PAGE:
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Adapting to the hybrid workforce: 3 keys to success

This content is provided by Pexip.

When the government shifted en masse to telework at the start of the pandemic, the one tool that made the new dynamic possible was video. Meeting platforms like Pexip, Zoom, and Teams allowed coworkers to collaborate, meetings to continue, and training opportunities to persist in a new medium. But even as COVID recedes, those video tools aren’t going anywhere. They’re going to be integral parts of the new hybrid workforce model, enabling federal employees to be more flexible in how they accomplish their jobs, and where they accomplish them from.

So as federal agencies consider making these video platforms a permanent fixture in their toolboxes, they should consider 3 key factors for long-term success: security, interoperability and flexibility.

Data security and privacy matter

The first is security; tools for the hybrid workforce should not be any different than the regulations and policies mandated for in the office. One meeting solution built with security in mind is Pexip. Its video platform is designed for enterprise use, and it gives agencies control over their data with multiple deployment options.

“As a global software company, we understand that the federal government has rigorous security needs. And we demonstrate our commitment through adoption of FIPS 140-2 compliance and Joint Interoperability Test Command (JITC) certification,” said Peter McCarthy, vice president of Public Sector for Pexip. “All of the features needed to achieve these certifications are available to our entire customer base, even those where certifications are not as important.”

Part of that dedication to security includes encryption. During the pandemic some consumer-focused products were brought into government that didn’t have encryption turned on. Pexip natively supports encryption up to the highest industry standards so that no user or administrative intervention is required. McCarthy said the goal of encryption is that the user shouldn’t have to think about it. They should feel comfortable that the system is working to protect their information and ensure compliance with departmental policies.

Other security controls include ensuring access to all meetings is appropriately managed. For instance, Pexip uses PIN numbers to keep people from accidentally logging into calls. There are also administrator controls that allow federal employees to monitor and adjust settings throughout the entire enterprise. And finally, Pexip uses multi-factor authentication to further protect access to mission critical systems.

Connect multiple meeting platforms

Agencies often use multiple collaboration tools across departments. This can make it difficult for employees to join meetings they’re invited to, while adding cost and complexity to the IT team managing it all. Interoperability matters, because agencies have made lots of small buys for lots of different technologies. That means they’ll need a platform with open standards for interoperability to connect multiple meeting technologies together. That’s where Pexip comes in. Agencies can use many of the tools they already have, and add new tools on top of them.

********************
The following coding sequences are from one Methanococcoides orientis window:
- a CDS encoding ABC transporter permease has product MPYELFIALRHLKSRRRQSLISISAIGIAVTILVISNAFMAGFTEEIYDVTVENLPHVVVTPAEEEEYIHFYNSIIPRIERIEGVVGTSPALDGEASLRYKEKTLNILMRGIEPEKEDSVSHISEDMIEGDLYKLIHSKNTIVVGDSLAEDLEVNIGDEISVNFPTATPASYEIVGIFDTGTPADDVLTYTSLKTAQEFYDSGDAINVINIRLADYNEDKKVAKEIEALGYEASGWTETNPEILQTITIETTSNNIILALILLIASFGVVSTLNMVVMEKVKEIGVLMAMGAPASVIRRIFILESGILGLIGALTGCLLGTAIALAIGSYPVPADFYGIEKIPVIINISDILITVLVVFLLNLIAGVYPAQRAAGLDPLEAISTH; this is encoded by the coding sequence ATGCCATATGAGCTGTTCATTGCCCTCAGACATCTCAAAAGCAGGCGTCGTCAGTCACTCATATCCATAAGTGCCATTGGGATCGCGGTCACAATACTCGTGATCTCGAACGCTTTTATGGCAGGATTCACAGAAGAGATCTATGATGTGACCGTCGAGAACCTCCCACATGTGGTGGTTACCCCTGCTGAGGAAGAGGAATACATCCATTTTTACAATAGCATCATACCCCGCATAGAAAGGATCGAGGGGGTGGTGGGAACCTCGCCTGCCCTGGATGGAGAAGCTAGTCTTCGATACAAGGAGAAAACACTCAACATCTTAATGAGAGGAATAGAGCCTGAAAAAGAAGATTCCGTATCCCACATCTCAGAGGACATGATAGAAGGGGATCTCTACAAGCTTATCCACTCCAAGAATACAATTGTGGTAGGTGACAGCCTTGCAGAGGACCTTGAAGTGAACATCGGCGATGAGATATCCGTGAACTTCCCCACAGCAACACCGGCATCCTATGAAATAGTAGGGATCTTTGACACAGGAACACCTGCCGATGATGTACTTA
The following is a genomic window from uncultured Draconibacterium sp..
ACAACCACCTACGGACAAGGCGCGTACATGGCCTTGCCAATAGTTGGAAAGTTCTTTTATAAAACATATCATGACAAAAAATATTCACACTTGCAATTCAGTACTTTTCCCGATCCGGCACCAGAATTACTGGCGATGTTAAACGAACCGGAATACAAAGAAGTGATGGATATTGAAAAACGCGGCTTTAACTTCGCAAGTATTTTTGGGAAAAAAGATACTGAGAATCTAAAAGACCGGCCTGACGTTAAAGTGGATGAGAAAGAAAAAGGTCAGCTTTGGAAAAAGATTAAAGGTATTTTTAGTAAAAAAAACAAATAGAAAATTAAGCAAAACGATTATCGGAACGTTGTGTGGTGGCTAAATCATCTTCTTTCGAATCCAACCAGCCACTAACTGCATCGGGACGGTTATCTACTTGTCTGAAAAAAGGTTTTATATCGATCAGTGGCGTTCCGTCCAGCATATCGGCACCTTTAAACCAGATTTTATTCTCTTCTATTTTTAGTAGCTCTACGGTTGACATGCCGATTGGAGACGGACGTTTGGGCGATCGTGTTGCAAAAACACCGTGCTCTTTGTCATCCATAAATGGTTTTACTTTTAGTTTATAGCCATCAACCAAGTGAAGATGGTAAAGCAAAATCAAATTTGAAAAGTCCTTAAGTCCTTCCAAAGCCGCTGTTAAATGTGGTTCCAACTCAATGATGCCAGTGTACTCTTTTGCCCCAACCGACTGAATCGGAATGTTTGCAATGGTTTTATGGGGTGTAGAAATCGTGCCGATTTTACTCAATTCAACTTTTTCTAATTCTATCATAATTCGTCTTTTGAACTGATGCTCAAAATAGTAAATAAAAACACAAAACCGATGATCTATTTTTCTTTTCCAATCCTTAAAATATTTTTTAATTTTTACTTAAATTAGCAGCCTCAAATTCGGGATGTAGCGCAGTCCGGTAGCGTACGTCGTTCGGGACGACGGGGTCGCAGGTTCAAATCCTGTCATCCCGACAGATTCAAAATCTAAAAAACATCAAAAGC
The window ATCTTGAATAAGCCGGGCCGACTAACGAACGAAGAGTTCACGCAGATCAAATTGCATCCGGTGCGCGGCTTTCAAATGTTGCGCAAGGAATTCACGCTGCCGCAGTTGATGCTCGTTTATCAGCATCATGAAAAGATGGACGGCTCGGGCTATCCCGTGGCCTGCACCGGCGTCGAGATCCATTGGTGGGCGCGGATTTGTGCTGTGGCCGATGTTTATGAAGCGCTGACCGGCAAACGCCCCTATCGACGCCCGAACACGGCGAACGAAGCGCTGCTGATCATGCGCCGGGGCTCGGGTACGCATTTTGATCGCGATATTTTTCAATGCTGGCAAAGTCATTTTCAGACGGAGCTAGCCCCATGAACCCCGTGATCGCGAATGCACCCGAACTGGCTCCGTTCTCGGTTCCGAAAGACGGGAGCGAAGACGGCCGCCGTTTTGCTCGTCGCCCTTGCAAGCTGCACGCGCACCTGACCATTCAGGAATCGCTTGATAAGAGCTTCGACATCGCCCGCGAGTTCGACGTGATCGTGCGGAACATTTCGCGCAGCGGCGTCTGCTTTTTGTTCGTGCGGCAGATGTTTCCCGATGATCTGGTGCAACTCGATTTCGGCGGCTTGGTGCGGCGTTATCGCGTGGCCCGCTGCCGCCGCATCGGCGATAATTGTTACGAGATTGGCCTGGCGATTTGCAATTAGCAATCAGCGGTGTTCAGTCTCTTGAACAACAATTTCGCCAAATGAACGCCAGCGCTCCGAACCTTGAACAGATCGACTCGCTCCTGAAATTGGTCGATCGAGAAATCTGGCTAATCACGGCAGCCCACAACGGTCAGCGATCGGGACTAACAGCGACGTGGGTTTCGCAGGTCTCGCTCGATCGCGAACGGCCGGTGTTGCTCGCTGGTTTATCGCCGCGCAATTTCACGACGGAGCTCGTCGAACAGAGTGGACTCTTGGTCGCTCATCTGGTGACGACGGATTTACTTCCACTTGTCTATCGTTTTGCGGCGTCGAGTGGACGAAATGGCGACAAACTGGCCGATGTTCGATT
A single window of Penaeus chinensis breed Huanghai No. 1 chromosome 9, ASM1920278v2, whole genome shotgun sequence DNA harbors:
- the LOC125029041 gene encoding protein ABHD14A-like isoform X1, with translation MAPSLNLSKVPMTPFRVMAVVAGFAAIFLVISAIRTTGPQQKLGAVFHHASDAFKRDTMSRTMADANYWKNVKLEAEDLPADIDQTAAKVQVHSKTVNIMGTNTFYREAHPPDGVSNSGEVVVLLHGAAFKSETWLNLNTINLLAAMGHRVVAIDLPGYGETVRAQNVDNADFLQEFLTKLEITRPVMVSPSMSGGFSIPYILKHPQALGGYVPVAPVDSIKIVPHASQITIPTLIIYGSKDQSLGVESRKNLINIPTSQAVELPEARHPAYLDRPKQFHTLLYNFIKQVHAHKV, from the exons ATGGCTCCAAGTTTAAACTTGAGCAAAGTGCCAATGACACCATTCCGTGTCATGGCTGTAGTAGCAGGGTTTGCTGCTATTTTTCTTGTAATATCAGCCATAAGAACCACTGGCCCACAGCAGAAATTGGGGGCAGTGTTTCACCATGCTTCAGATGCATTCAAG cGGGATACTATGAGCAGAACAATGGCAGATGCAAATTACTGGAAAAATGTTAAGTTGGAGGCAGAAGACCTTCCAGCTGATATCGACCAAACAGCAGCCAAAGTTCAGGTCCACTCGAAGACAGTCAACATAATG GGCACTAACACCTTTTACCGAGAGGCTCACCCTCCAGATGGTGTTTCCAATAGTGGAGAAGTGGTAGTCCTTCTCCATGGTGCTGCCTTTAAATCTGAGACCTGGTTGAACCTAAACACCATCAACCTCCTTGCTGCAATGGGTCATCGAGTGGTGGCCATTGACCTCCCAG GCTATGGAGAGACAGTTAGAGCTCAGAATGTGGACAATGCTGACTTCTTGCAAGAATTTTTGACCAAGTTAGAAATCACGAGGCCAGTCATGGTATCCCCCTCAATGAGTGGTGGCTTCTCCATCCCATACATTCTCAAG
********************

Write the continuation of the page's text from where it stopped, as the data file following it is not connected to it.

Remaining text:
“One of the things that we do that’s very unique is we connect video conferencing systems, which could be from a variety of different large manufacturers like Cisco or Poly, to modern collaboration tools like Microsoft Teams,” McCarthy said. “We can be the glue between those two systems that don’t normally talk to each other. It’s about enabling a simple user experience for employees. Whether they’re at home, or whether they’re in their government office, it’s the same familiar workflow to join their meetings.”

And that experience is improved via artificial intelligence to make it feel more natural, McCarthy said. Through a process called Adaptive Composition, Pexip automatically zooms and crops speaker images to improve eye contact, and adjusts the sizes of the speaker windows to give active speakers and larger groups more screen real estate. Together, these help reduce video fatigue by creating a more dynamic, engaging meeting experience.

Give employees and citizens a great experience with a single platform

And because Pexip is so versatile and interoperable, it isn’t limited to the role of collaboration tool for internal teams. It can also facilitate public-facing video functions in a secure way.

“If you’re talking about a particular government-to-citizen type of interaction, agencies can use the same video platform they use for meetings to provide digital citizen services. Whether it’s on Capitol Hill, whether it’s with Homeland Security working with citizens at the border, or even working with industry experts that are being called in to help with everyday government,” McCarthy said. “It’s really the flexibility of the Pexip software platform that allows government workers to meet with others outside their own agency – including constituents.”

One example of how this has been happening during the pandemic is in the judicial system, McCarthy said. Courts have been using Pexip’s platform for remote video arraignments, which involve not just the judge and the citizens, but also state and local agencies in many instances. There’s also been an increase in demand from the Department of Veterans Affairs to use for telehealth. McCarthy said Pexip’s ability to scale was very important to the VA meeting its mission.

“It’s not just for applications for government to government, but it’s really for applications outside of government,” McCarthy said. “There are a lot of different use cases where government needs to work not only with other agencies, but industry, corporations, their constituents.”

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